John J. Kelly, DDS Your Smile | Your Health Mon, Apr 6, 2020
Mon, Apr 6, 2020

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GREAT SMILES!

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(773) 631-6844
Thank you!

EASY TO FIND!

5350 West Devon Av
Chicago, IL 60646
Get details!

SURF ON OVER!

Visit our website
for more info.
Do it today!

Partly Cloudy

58°F

14°C

FOR GREAT SMILES!

Call us today at  
773-631-6844
 

EASY TO FIND!

5350 West Devon Avenue
Chicago, IL 60646
Get details!

Partly Cloudy

58°F

14°C

FOR GREAT SMILES

Request a visit online or
Call 773.631.6844
Do it today!

WE’RE EASY TO FIND!

5350 W. Devon Avenue
Chicago, IL 60646
Dental office details!

IN THIS ISSUE

Coronavirus: Summary and Update

Coronavirus: Summary and Update

You’ve probably read more than enough about coronavirus, but in the event you want to bone up on precautions, and catch the latest stats, check out our article on todays’ biggest worldwide health challenge.

read more
Best Dental Comedy – Ha Ha!

Best Dental Comedy – Ha Ha!

Some folks fear or avoid the dentist. These clips are so “ridic”, you’ll never skip your appointment again … at least we think that’s the case. 🙂

read more
Coronavirus: Summary and Update

Coronavirus: Summary and Update

You’ve probably read more than enough about coronavirus, but in the event you want to bone up on precautions, and catch the latest stats, check out our article on todays’ biggest worldwide health challenge.

read more
Best Dental Comedy – Ha Ha!

Best Dental Comedy – Ha Ha!

Some folks fear or avoid the dentist. These clips are so “ridic”, you’ll never skip your appointment again … at least we think that’s the case. 🙂

read more
Hair Loss? Could Be The Drugs You Take

Hair Loss? Could Be The Drugs You Take

Your thinning hair may not be the result of normal aging. Many common medications actually promote hair loss. Read on to discover the why’s and how’s of follicle failure from pharmaceuticals.

read more
Hair Loss? Could Be The Drugs You Take

Hair Loss? Could Be The Drugs You Take

Your thinning hair may not be the result of normal aging. Many common medications actually promote hair loss. Read on to discover the why’s and how’s of follicle failure from pharmaceuticals.

read more
Arcus Senilis: It Makes Your Brown Eyes Blue!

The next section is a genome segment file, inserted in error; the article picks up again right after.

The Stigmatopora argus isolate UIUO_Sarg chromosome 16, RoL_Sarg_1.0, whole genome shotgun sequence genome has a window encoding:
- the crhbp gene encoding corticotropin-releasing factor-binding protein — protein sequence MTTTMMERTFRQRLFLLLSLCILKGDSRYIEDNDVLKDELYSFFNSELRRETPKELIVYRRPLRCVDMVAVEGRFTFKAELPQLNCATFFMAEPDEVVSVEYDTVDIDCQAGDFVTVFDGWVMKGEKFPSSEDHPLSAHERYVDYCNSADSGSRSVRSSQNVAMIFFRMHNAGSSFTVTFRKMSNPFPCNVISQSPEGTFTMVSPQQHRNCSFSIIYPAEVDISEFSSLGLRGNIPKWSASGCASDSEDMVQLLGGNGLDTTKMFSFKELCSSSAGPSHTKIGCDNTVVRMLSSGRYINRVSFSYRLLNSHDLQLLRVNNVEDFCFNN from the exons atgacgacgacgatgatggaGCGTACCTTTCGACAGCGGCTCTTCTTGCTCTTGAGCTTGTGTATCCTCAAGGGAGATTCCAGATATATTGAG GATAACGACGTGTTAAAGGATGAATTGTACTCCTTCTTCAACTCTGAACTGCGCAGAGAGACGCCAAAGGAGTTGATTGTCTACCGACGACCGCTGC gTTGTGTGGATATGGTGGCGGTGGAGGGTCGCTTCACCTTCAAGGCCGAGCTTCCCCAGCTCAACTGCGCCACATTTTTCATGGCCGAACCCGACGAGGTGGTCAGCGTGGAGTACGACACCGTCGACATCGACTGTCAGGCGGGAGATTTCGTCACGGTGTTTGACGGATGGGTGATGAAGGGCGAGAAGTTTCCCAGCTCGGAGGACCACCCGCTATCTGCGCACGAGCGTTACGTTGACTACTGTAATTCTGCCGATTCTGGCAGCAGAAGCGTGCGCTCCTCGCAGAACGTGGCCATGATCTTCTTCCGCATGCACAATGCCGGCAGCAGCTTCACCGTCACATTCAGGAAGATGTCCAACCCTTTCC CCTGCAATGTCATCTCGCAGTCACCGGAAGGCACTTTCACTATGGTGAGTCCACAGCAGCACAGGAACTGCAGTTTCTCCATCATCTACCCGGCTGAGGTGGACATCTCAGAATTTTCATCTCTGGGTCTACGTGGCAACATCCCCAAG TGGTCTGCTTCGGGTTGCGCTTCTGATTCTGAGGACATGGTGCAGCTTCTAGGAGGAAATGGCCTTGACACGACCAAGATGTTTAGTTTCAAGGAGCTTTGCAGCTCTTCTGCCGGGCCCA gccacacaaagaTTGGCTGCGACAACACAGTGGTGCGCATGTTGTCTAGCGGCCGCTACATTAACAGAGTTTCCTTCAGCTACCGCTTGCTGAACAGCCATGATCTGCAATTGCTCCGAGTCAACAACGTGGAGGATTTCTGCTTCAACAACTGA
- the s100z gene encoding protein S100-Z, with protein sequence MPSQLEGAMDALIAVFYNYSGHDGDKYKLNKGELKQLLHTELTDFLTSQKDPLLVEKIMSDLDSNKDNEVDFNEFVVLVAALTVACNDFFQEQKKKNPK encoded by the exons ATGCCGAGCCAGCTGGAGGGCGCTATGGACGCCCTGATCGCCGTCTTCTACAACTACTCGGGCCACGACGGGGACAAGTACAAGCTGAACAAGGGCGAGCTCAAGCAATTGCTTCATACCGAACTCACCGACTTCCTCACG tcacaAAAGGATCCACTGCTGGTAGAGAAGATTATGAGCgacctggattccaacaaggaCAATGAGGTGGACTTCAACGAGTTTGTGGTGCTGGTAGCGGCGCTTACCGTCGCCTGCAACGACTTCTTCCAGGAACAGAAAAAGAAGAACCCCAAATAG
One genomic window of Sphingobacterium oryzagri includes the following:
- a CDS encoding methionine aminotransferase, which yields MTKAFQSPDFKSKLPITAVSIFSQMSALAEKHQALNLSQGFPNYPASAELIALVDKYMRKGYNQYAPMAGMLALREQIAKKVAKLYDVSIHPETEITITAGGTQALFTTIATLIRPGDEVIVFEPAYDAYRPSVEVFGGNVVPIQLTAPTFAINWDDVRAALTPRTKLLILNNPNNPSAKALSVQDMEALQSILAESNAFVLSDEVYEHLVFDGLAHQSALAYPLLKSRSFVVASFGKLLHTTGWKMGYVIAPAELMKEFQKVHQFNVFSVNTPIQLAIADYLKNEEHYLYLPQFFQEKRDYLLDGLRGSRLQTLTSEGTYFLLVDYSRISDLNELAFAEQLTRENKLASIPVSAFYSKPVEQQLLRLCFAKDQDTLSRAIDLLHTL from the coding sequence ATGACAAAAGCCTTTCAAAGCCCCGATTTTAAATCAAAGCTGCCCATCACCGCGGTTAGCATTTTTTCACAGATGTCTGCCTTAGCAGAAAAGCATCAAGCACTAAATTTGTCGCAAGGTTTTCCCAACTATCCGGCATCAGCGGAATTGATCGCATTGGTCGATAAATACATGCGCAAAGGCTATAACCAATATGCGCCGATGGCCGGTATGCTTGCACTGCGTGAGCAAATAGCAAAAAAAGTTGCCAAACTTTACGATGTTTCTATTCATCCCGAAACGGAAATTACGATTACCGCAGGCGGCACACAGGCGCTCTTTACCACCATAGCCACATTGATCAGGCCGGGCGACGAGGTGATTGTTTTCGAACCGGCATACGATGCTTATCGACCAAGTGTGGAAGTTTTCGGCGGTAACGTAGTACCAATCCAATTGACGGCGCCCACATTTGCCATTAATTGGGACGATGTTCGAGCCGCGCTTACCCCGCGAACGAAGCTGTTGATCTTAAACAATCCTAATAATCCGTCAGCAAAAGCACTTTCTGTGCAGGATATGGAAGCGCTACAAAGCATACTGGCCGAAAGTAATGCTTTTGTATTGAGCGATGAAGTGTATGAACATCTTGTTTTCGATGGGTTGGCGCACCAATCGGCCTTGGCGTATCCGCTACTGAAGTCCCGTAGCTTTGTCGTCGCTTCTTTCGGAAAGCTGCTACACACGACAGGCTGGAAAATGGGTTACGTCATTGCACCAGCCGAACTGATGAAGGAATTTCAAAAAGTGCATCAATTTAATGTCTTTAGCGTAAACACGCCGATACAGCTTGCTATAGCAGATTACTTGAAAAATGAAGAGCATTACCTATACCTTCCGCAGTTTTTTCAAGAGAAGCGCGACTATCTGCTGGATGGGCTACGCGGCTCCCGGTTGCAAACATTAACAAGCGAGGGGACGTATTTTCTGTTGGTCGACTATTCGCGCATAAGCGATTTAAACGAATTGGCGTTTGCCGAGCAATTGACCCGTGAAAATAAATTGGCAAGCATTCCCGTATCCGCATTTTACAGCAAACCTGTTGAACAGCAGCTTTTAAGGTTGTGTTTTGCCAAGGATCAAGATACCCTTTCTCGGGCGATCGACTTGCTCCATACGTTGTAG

Arcus Senilis: It Makes Your Brown Eyes Blue!

What’s that ring of discoloration around the eye all about? It just might be corneal arcus senilis, a possible sign of dietary issues. Read on to discover this fascinating condition and what to do (and not do) if you get it.

read more
Arcus Senilis: It Makes Your Brown Eyes Blue!

Arcus Senilis: It Makes Your Brown Eyes Blue!

What’s that ring of discoloration around the eye all about? It just might be corneal arcus senilis, a possible sign of dietary issues. Read on to discover this fascinating condition and what to do (and not do) if you get it.

read more

our little video

More Good Stuff

Celebrity Smile Quiz II – The Big Challenge

Celebrity Smile Quiz II – The Big Challenge

Smiles can be deceiving, but if you follow celebrities this quiz should be a snap!

Try to match the celebrities to their smiles. Our staff averaged 81% – can you beat them? Good luck!

MRI or CT Scan? What’s The Diff?

MRI or CT Scan? What’s The Diff?

If you have suffered an illness or injury, you may have to get a scan so that the specialist can examine the issue more closely and accurately.

The CT Scan and the MRI are two common tools they may use. Here’s some useful information about their applications, costs, and what you can expect.

What’s the difference between a CT Scan and an MRI

MRI is an acronym that shortens the clinical term, magnetic resonance imaging. CT is a term that the health industry uses for computed tomography. The major difference between the two scans is that the CT Scan uses radiation to capture images, while the MRI uses radio waves and magnetic fields.

How Does An MRI Work?

The MRI is often the instrument that providers choose when they are evaluating someone for back pain. It’s also effective in evaluating brain tumors as well as tendon and ligament issues.

For a good picture of the MRI experience, we refer to this video demonstration produced by Via Christi Health.

What about a CT scan?

Doctors tend to use CT scans for issues that pertain to the lungs, chest, and bones. Providers use them a lot inside of the emergency rooms for patients who come in with chest pains.

CT scans known as CBCT (Cone Beam Computed Tomography) are often used by dentists to provide a 3-D view of the patient’s oral cavity.  Cone Beam scans provide the three-dimensional view at a lower radiation level than a conventional CT scan.  CBCT can help measure the density and thickness of bone in the jaw for dental implant candidates. It can also provide a measurement of a patient’s airway to help diagnose sleep disordered breathing issues.

Qualified specialists take precautionary measures to minimize the amount of radiation for patients who have to take CT scans of any type. Ask your practitioner what they do to reduce the risk of exposure.

Here is a great video from Cedar-Sinai hospital about patient expectations in a typical CT scan situation.

Should I panic if my doctor thinks I need a scan?

Both tools are well established and have been in use for several decades. Don’t be alarmed if your physician notifies you of the need to take one of these tests. He’s only trying to pinpoint your illness or injury so that he can choose the best treatment method possible.

Many ailments have similar symptoms, so sophisticated equipment such as this must be used to rule out other problems.

Any safety issues with these scans?

Overall, CT and MRI scans carry little risk for qualified patients. However…

For people with any metal in the body – pacemakers, implants, stents, etc. – MRI’s are not indicated due their use of very strong magnets. If you are prone to claustrophobia, you may need to be medicated in order to tolerate an MRI.

Since radiation is known to cause birth defects and other issues, pregnant women or those who think they are pregnant, should not get a CT scan.

Both scans often make use of oral contrast or I.V. dyes which may cause an allergic reaction, though very rare.